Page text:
The Asheville Project: Clinical and economic outcomes of a community-based long-term medication therapy management program for hypertension and dyslipidemia
Barry A. Bunting, PharmD; Benjamin H. Smith, PharmD; Susan E. Sutherland, PhD
J Am Pharm Assoc (2003) 2008;48:23-31. doi:10.1331/JAPhA.2008.07140


Objective  Assess clinical and economic outcomes of a community-based, long-term medication therapy management (MTM) program for hypertension (HTN)/dyslipidemia.

Design  Quasi-experimental, longitudinal, pre—post study.

Setting  12 community and hospital pharmacy clinics in Asheville, N.C., over a 6-year period from 2000 through 2005.

Participants  Patients covered by two self-insured health plans; educators at Mission Hospitals; 18 certificate-trained pharmacists.

Interventions  Cardiovascular or cerebrovascular (collectively abbreviated as CV) risk reduction education; regular, long-term follow-up by pharmacists (reimbursed by health plans) using scheduled consultations, monitoring, and recommendations to physicians.

Main outcome measures  Clinical and economic parameters.

Results  Sufficient data were available for 620 patients in the financial cohort and 565 patients in clinical cohort. Several indicators of cardiovascular health improved over the course of the study: mean systolic blood pressure, from 137.3 to 126.3 mm Hg; mean diastolic blood pressure, from 82.6 to 77.8 mm Hg; percentage of patients at blood pressure goal, from 40.2% to 67.4%; mean low-density lipoprotein (LDL) cholesterol, from 127.2 to 108.3 mg/dL; percentage of patients at LDL cholesterol goal, from 49.9% to 74.6%; mean total cholesterol, from 211.4 to 184.3 mg/dL; and mean serum triglycerides, from 192.8 to 154.4 mg/dL. Mean high-density lipoprotein (HDL) cholesterol decreased from 48 to 46.6 mg/dL. The CV event rate during the historical period, 77 per 1,000 person—years, declined by almost one-half (38 per 1,000 person—years) during the study period. Mean cost per CV event in the study period was $9,931, compared with $14,343 during the historical period. During the study period, CV medication use increased nearly threefold, but CV-related medical costs decreased by 46.5%. CV-related medical costs decreased from 30.6% of total health care costs to 19%. A 53% decrease in risk of a CV event and greater than 50% decrease in risk of a CV-related emergency department (ED)/hospital visit were also observed.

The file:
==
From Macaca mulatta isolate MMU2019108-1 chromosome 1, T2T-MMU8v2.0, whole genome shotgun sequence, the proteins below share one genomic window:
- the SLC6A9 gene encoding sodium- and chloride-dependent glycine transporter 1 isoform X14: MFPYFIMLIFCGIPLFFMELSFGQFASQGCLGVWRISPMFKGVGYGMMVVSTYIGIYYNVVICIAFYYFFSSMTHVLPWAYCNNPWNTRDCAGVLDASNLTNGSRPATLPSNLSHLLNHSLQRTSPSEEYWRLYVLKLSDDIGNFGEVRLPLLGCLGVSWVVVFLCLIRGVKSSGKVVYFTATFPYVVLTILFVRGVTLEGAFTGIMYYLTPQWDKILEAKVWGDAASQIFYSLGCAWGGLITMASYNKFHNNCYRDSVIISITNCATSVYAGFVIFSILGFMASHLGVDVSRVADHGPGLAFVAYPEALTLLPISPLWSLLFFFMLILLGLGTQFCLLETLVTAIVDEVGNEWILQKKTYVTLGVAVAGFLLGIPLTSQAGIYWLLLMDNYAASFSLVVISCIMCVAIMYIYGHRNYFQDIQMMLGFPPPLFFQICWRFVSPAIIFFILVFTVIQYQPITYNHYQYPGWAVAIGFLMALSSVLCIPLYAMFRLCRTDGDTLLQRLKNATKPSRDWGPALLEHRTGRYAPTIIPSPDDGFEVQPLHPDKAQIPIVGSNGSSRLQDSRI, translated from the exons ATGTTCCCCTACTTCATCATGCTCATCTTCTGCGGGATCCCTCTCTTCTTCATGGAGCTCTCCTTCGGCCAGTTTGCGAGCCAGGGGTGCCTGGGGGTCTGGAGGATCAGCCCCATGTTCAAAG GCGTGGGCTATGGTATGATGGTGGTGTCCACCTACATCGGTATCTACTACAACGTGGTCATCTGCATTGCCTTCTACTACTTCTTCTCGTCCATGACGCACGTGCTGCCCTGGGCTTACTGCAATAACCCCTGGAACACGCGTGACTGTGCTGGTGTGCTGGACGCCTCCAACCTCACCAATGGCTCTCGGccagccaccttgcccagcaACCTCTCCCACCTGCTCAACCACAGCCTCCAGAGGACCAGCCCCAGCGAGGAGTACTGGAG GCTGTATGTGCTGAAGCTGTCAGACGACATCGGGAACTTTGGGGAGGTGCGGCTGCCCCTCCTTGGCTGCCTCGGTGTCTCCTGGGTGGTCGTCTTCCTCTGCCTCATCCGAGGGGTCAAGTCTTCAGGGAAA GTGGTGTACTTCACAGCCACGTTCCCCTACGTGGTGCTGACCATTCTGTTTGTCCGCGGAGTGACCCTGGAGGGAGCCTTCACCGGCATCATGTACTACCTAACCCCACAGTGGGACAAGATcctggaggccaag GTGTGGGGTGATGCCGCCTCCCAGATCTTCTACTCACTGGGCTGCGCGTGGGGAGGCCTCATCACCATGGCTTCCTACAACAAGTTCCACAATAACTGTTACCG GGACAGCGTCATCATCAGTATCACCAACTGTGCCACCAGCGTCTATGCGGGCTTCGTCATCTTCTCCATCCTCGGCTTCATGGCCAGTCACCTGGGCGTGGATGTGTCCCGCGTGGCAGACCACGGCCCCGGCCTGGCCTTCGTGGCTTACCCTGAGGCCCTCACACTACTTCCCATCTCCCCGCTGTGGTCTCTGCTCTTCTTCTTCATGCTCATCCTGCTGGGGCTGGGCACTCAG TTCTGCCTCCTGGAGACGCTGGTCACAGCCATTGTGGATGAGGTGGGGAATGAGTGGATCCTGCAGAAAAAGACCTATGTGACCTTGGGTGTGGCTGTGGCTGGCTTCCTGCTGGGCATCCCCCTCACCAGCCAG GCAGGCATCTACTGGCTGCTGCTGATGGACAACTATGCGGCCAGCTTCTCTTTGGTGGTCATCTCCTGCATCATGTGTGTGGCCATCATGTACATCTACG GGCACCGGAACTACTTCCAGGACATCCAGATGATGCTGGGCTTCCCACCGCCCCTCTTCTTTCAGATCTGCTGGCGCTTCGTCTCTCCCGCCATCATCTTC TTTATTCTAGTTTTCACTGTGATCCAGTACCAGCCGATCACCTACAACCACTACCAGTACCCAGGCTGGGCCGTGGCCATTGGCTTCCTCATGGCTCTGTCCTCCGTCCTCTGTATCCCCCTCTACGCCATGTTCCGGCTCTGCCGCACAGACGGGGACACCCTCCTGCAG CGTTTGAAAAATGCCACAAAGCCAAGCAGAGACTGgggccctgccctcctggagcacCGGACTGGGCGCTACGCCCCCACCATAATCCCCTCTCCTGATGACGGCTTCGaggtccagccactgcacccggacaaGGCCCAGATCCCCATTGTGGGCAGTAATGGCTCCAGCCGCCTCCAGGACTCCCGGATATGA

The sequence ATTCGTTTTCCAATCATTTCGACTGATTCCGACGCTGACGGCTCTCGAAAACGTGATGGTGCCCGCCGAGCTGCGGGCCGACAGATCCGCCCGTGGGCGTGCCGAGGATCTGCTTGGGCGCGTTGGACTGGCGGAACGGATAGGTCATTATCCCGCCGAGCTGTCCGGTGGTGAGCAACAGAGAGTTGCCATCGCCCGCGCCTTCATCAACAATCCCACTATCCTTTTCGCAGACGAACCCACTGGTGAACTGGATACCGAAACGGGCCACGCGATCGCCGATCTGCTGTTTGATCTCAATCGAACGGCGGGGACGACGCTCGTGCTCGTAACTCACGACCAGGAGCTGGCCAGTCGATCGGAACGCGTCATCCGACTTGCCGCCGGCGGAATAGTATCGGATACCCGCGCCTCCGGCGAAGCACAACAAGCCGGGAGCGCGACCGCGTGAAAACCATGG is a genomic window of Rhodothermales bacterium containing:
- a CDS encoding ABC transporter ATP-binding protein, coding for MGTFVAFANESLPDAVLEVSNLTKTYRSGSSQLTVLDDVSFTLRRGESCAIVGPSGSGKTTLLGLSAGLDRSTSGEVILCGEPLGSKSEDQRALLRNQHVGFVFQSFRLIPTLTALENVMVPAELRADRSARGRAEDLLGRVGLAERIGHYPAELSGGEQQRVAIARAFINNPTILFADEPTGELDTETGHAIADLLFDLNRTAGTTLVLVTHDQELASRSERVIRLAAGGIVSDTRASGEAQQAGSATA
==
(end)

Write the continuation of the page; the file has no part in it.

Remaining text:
Conclusion  Patients with HTN and/or dyslipidemia receiving education and long-term MTM services achieved significant clinical improvements that were sustained for as long as 6 years, a significant increase in the use of CV medications, and a decrease in CV events and related medical costs.

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